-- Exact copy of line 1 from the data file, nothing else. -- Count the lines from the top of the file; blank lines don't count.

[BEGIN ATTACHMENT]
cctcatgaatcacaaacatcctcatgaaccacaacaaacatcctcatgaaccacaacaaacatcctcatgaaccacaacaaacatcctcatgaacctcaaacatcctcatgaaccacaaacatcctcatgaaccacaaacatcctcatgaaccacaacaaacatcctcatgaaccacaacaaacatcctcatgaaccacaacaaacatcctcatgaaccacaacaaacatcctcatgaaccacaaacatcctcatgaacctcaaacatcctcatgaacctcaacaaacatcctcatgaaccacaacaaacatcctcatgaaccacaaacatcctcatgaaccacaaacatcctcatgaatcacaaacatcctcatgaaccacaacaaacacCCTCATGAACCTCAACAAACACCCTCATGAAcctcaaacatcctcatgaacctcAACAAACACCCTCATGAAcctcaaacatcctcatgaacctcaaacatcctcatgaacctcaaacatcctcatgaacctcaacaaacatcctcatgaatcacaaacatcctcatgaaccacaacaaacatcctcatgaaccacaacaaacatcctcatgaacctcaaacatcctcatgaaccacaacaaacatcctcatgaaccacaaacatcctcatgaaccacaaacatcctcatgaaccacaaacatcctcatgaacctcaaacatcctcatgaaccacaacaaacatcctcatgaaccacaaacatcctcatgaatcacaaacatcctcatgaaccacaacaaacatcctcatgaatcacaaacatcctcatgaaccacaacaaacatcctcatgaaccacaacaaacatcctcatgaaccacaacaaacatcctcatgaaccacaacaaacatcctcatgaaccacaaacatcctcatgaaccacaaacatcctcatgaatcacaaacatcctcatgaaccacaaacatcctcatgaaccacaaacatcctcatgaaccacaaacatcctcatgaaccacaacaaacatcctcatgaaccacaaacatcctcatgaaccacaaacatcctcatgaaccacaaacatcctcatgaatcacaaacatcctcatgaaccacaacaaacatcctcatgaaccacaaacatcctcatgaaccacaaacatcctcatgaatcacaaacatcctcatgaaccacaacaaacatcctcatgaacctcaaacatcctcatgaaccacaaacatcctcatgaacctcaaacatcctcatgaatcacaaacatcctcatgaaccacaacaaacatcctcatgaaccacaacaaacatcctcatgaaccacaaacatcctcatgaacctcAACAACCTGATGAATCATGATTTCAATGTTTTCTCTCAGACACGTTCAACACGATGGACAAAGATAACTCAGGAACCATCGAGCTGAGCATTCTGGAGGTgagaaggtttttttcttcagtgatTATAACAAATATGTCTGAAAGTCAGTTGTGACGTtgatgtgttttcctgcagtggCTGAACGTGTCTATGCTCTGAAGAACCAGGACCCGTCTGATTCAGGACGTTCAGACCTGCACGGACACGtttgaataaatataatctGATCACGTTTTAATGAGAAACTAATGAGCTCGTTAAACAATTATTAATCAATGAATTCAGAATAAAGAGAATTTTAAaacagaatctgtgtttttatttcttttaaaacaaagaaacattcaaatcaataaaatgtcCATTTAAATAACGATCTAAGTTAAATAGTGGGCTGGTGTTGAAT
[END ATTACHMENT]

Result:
cctcatgaatcacaaacatcctcatgaaccacaacaaacatcctcatgaaccacaacaaacatcctcatgaaccacaacaaacatcctcatgaacctcaaacatcctcatgaaccacaaacatcctcatgaaccacaaacatcctcatgaaccacaacaaacatcctcatgaaccacaacaaacatcctcatgaaccacaacaaacatcctcatgaaccacaacaaacatcctcatgaaccacaaacatcctcatgaacctcaaacatcctcatgaacctcaacaaacatcctcatgaaccacaacaaacatcctcatgaaccacaaacatcctcatgaaccacaaacatcctcatgaatcacaaacatcctcatgaaccacaacaaacacCCTCATGAACCTCAACAAACACCCTCATGAAcctcaaacatcctcatgaacctcAACAAACACCCTCATGAAcctcaaacatcctcatgaacctcaaacatcctcatgaacctcaaacatcctcatgaacctcaacaaacatcctcatgaatcacaaacatcctcatgaaccacaacaaacatcctcatgaaccacaacaaacatcctcatgaacctcaaacatcctcatgaaccacaacaaacatcctcatgaaccacaaacatcctcatgaaccacaaacatcctcatgaaccacaaacatcctcatgaacctcaaacatcctcatgaaccacaacaaacatcctcatgaaccacaaacatcctcatgaatcacaaacatcctcatgaaccacaacaaacatcctcatgaatcacaaacatcctcatgaaccacaacaaacatcctcatgaaccacaacaaacatcctcatgaaccacaacaaacatcctcatgaaccacaacaaacatcctcatgaaccacaaacatcctcatgaaccacaaacatcctcatgaatcacaaacatcctcatgaaccacaaacatcctcatgaaccacaaacatcctcatgaaccacaaacatcctcatgaaccacaacaaacatcctcatgaaccacaaacatcctcatgaaccacaaacatcctcatgaaccacaaacatcctcatgaatcacaaacatcctcatgaaccacaacaaacatcctcatgaaccacaaacatcctcatgaaccacaaacatcctcatgaatcacaaacatcctcatgaaccacaacaaacatcctcatgaacctcaaacatcctcatgaaccacaaacatcctcatgaacctcaaacatcctcatgaatcacaaacatcctcatgaaccacaacaaacatcctcatgaaccacaacaaacatcctcatgaaccacaaacatcctcatgaacctcAACAACCTGATGAATCATGATTTCAATGTTTTCTCTCAGACACGTTCAACACGATGGACAAAGATAACTCAGGAACCATCGAGCTGAGCATTCTGGAGGTgagaaggtttttttcttcagtgatTATAACAAATATGTCTGAAAGTCAGTTGTGACGTtgatgtgttttcctgcagtggCTGAACGTGTCTATGCTCTGAAGAACCAGGACCCGTCTGATTCAGGACGTTCAGACCTGCACGGACACGtttgaataaatataatctGATCACGTTTTAATGAGAAACTAATGAGCTCGTTAAACAATTATTAATCAATGAATTCAGAATAAAGAGAATTTTAAaacagaatctgtgtttttatttcttttaaaacaaagaaacattcaaatcaataaaatgtcCATTTAAATAACGATCTAAGTTAAATAGTGGGCTGGTGTTGAAT